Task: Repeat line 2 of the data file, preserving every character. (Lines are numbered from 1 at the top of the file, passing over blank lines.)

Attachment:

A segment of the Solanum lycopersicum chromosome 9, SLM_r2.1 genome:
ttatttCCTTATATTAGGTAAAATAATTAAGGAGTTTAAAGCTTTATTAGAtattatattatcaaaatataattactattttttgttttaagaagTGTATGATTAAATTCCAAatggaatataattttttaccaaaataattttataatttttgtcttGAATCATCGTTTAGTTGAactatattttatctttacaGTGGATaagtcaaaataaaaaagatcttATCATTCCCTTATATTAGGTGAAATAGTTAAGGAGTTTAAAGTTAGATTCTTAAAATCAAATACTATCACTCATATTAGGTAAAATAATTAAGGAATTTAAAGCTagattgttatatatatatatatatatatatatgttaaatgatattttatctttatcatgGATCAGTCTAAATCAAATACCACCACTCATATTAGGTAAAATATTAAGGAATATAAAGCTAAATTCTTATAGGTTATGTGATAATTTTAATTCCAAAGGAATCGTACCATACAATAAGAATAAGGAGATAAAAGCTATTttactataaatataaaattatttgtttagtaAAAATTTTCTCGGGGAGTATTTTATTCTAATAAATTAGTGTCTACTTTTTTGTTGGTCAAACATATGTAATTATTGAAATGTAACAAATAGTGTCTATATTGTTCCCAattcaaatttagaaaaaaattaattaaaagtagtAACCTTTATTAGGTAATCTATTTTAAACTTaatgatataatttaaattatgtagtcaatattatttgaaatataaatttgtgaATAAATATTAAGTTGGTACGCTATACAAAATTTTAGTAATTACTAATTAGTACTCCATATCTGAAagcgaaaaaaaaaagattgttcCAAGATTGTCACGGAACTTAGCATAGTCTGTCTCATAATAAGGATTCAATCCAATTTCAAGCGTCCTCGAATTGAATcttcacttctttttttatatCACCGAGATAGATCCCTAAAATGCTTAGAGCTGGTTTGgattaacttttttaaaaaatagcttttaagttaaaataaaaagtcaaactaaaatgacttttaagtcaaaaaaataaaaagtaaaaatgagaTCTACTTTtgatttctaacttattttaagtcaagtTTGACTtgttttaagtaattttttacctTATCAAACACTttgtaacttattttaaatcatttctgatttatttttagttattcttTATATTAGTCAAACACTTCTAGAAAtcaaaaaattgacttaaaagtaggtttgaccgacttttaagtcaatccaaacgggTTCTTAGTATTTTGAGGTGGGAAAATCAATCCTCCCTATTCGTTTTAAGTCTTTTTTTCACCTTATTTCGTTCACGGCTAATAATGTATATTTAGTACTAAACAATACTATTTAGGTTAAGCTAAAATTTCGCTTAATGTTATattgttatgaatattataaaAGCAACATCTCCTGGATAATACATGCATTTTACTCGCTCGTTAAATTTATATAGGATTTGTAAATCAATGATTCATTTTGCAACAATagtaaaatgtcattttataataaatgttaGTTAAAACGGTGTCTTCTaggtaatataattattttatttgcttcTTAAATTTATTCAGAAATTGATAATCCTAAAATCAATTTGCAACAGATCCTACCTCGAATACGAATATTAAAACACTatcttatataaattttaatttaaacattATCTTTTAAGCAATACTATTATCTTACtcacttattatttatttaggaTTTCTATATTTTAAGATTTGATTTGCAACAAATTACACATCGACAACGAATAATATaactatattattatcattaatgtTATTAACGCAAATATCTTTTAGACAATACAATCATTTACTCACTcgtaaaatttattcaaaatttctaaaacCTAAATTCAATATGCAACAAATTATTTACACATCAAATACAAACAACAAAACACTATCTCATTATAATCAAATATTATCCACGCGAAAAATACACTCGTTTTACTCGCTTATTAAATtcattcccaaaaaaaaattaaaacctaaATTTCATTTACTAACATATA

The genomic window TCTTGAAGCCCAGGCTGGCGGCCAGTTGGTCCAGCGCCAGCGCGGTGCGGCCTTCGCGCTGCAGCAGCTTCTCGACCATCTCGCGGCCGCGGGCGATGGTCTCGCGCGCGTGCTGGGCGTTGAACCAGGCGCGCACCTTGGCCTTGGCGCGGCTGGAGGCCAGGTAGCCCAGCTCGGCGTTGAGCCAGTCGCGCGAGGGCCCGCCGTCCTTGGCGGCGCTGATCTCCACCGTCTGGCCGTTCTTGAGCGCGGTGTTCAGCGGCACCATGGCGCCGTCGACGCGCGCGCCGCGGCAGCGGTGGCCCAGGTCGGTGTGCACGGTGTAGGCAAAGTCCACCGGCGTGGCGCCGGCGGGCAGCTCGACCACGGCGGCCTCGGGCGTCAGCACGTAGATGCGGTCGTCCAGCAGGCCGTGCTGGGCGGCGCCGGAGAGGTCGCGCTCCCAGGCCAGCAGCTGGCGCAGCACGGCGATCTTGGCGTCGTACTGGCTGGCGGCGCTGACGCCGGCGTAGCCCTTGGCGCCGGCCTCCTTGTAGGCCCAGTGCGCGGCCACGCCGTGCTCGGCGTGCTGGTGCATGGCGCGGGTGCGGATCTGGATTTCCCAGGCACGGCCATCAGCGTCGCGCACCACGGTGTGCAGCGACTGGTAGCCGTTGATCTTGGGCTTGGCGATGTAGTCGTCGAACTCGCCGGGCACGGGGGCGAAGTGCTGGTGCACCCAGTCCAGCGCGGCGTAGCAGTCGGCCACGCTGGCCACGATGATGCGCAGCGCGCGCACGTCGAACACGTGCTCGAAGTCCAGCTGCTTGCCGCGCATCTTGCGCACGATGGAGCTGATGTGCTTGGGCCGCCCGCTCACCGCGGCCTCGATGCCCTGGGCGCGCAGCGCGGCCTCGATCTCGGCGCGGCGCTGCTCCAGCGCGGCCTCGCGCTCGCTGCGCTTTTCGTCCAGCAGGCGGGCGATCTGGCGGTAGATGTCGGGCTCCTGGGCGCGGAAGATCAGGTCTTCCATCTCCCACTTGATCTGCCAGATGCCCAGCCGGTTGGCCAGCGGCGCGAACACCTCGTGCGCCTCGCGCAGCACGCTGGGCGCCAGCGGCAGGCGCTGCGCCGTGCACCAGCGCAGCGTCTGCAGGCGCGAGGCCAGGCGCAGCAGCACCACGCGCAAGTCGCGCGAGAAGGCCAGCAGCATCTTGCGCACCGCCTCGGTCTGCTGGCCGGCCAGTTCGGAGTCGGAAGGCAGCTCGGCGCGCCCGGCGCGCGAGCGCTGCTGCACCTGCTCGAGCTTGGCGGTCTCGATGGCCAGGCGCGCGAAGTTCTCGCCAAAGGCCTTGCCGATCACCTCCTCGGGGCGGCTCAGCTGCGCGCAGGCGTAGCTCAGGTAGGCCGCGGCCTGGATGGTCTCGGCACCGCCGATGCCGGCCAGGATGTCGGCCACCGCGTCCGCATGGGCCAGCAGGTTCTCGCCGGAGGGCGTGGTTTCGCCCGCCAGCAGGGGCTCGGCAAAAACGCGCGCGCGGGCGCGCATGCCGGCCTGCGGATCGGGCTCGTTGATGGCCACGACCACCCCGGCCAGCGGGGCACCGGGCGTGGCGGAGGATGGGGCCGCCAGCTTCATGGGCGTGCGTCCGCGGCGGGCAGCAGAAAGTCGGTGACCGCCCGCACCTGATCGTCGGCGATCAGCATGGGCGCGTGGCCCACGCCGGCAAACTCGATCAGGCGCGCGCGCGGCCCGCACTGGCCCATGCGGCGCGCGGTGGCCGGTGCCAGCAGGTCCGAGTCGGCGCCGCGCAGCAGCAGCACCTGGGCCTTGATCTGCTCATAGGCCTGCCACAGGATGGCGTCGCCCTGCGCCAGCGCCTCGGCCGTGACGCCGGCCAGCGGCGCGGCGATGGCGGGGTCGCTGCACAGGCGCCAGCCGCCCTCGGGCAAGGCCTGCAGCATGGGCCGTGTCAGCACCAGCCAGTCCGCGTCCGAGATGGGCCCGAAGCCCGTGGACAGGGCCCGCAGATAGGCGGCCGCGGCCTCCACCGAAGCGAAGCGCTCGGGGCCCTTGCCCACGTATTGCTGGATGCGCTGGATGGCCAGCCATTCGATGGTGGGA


ttatttCCTTATATTAGGTAAAATAATTAAGGAGTTTAAAGCTTTATTAGAtattatattatcaaaatataattactattttttgttttaagaagTGTATGATTAAATTCCAAatggaatataattttttaccaaaataattttataatttttgtcttGAATCATCGTTTAGTTGAactatattttatctttacaGTGGATaagtcaaaataaaaaagatcttATCATTCCCTTATATTAGGTGAAATAGTTAAGGAGTTTAAAGTTAGATTCTTAAAATCAAATACTATCACTCATATTAGGTAAAATAATTAAGGAATTTAAAGCTagattgttatatatatatatatatatatatatgttaaatgatattttatctttatcatgGATCAGTCTAAATCAAATACCACCACTCATATTAGGTAAAATATTAAGGAATATAAAGCTAAATTCTTATAGGTTATGTGATAATTTTAATTCCAAAGGAATCGTACCATACAATAAGAATAAGGAGATAAAAGCTATTttactataaatataaaattatttgtttagtaAAAATTTTCTCGGGGAGTATTTTATTCTAATAAATTAGTGTCTACTTTTTTGTTGGTCAAACATATGTAATTATTGAAATGTAACAAATAGTGTCTATATTGTTCCCAattcaaatttagaaaaaaattaattaaaagtagtAACCTTTATTAGGTAATCTATTTTAAACTTaatgatataatttaaattatgtagtcaatattatttgaaatataaatttgtgaATAAATATTAAGTTGGTACGCTATACAAAATTTTAGTAATTACTAATTAGTACTCCATATCTGAAagcgaaaaaaaaaagattgttcCAAGATTGTCACGGAACTTAGCATAGTCTGTCTCATAATAAGGATTCAATCCAATTTCAAGCGTCCTCGAATTGAATcttcacttctttttttatatCACCGAGATAGATCCCTAAAATGCTTAGAGCTGGTTTGgattaacttttttaaaaaatagcttttaagttaaaataaaaagtcaaactaaaatgacttttaagtcaaaaaaataaaaagtaaaaatgagaTCTACTTTtgatttctaacttattttaagtcaagtTTGACTtgttttaagtaattttttacctTATCAAACACTttgtaacttattttaaatcatttctgatttatttttagttattcttTATATTAGTCAAACACTTCTAGAAAtcaaaaaattgacttaaaagtaggtttgaccgacttttaagtcaatccaaacgggTTCTTAGTATTTTGAGGTGGGAAAATCAATCCTCCCTATTCGTTTTAAGTCTTTTTTTCACCTTATTTCGTTCACGGCTAATAATGTATATTTAGTACTAAACAATACTATTTAGGTTAAGCTAAAATTTCGCTTAATGTTATattgttatgaatattataaaAGCAACATCTCCTGGATAATACATGCATTTTACTCGCTCGTTAAATTTATATAGGATTTGTAAATCAATGATTCATTTTGCAACAATagtaaaatgtcattttataataaatgttaGTTAAAACGGTGTCTTCTaggtaatataattattttatttgcttcTTAAATTTATTCAGAAATTGATAATCCTAAAATCAATTTGCAACAGATCCTACCTCGAATACGAATATTAAAACACTatcttatataaattttaatttaaacattATCTTTTAAGCAATACTATTATCTTACtcacttattatttatttaggaTTTCTATATTTTAAGATTTGATTTGCAACAAATTACACATCGACAACGAATAATATaactatattattatcattaatgtTATTAACGCAAATATCTTTTAGACAATACAATCATTTACTCACTcgtaaaatttattcaaaatttctaaaacCTAAATTCAATATGCAACAAATTATTTACACATCAAATACAAACAACAAAACACTATCTCATTATAATCAAATATTATCCACGCGAAAAATACACTCGTTTTACTCGCTTATTAAATtcattcccaaaaaaaaattaaaacctaaATTTCATTTACTAACATATA